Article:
So that got me thinking:  I’m a chef and a mom, with a backyard cob oven and an assortment of barbecues. It’s time to make our own bacon!


Step One:  research, research & more research

So how DO you make bacon? What are the various cure processes, times and ingredients? How long do I smoke it, with what wood, and at what temperature?

All these questions led me to many wonderful online bacon references that I used to piece together a bacon plan. (see end of post for a list)


Step Two: meat + salt & other stuff + time = when do we get to eat it?


I took a friend to a wholesale market, and on the way I explained the bacon plan. I had not thought about actually looking for the pork belly yet.  I mean, after all, I hadn’t settled on a cure!

As we toured the meat section of the market, she stopped in her tracks and said, “Hey, Polly, is this what you are going to use for your bacon?” Yup, there it was: one single pork belly (half) sitting right there.   I couldn’t believe that I had just walked past it, not even giving it a second glance.

So, now the pressure was on.  I couldn’t ignore the pork belly, and I had a witness.  Given that she had to listen to all my glorious planning while in the car, I had to do it.  No choice. Buy the belly.

salt & other stuff

I had not yet ordered any curing supplies, so I scrambled down to my pantry and found a bunch of kosher salt, black pepper and sugar. Internet, don’t fail me now! In good seat-of-the-pants chef style, I put together a dry cure recipe and set out to start the bacon project.


Each day I checked the cure, drained off liquid and reapplied the mixture. This went on for four days. Admittedly, I am still unsure of this actual step and look forward to playing around with time and the cure recipe.  It looked good, smelled very nice and thankfully the look of a slab of meat covered in salt seemed to keep the teenagers at bay.  But I did learn something.  This type of project, as far as teenage appetites are concerned, is like taking a long road trip.  It’s a culinary version of “are we there yet?” just transformed into “when do we get to eat it?”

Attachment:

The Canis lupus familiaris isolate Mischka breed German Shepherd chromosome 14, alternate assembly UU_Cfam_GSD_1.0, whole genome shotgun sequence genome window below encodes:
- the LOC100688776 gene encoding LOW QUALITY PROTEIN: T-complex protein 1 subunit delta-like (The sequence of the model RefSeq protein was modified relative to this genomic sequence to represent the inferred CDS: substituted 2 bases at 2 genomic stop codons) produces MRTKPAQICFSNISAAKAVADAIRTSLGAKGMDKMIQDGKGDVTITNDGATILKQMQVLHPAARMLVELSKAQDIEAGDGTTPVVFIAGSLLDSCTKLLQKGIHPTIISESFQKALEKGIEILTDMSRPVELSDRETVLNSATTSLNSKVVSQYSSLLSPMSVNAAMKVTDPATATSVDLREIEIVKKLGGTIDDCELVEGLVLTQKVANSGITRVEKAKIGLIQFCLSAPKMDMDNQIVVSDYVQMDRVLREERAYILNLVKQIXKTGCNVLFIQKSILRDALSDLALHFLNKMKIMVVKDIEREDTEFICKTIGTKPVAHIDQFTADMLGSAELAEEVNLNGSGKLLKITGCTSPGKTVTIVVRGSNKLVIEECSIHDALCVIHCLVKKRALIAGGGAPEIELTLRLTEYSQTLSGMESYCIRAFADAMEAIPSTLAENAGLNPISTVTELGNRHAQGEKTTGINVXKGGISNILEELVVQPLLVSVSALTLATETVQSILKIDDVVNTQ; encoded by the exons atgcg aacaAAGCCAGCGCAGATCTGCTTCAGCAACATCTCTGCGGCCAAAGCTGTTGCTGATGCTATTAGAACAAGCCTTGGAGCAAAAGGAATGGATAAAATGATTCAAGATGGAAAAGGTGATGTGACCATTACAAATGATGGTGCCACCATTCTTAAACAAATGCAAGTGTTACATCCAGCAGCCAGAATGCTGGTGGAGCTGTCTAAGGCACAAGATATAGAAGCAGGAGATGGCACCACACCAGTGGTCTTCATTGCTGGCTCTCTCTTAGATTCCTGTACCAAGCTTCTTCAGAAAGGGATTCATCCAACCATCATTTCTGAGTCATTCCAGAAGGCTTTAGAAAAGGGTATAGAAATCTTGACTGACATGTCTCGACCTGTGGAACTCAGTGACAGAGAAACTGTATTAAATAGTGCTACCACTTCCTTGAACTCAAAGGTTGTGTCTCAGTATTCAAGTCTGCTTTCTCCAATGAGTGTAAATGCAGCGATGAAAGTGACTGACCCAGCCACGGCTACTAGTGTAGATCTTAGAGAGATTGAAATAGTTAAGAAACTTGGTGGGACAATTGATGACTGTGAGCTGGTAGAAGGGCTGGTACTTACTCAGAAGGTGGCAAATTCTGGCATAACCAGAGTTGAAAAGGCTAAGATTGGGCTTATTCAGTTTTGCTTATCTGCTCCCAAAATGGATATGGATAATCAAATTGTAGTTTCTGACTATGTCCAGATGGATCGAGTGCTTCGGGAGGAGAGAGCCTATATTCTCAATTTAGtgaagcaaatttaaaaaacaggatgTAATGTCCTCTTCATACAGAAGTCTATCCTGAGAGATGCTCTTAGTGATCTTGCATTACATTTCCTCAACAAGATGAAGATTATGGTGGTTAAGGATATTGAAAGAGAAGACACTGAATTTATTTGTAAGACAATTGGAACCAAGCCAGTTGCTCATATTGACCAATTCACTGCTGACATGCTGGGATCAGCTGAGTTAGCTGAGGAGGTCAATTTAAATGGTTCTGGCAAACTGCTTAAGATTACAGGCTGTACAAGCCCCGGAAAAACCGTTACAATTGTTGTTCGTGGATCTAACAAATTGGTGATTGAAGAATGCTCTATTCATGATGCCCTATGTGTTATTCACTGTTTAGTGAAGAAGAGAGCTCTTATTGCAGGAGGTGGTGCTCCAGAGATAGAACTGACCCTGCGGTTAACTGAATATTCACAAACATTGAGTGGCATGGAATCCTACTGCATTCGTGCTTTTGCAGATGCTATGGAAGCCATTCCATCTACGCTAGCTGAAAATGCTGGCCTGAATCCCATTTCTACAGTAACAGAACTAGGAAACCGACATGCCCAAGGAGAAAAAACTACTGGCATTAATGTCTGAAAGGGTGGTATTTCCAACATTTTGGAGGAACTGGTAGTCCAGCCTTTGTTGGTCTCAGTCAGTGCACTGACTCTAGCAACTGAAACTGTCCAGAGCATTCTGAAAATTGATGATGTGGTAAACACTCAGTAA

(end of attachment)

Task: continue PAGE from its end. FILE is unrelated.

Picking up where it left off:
Step Three: smoking

When the bacon was ready, or at least when I thought it had sat long enough in the cure, it was smokin' time. Before you can start to smoke the bacon, it has to dry.  Putting wet meat into a smoker is definitely not an option.  The meat needs to air dry so that a nice pedicure of proteins form on the surface and allows the smoke to penetrate.

The thought of air drying the bacon slabs in my wine cellar was appealing in sort of a romantic way.  After all, it's cool, has good air flow and who doesn't fantasize about having a cellar full of wine and air dried meats....but I digress.

My cellar is probably a fine place for the bacon, but it was winter and the pantry is next to the cellar, but boasts of a finished floor and ceiling. The pantry won out.

The ambient temperature of the pantry was pretty cold, but I installed a small fan just to keep the air moving. The next problem was where and how to hand the meat.  I had a handful of "s" hooks, so I knew I could hang it, but what to hang it on?  Solution: an accordion style laundry drying rack. Perfect!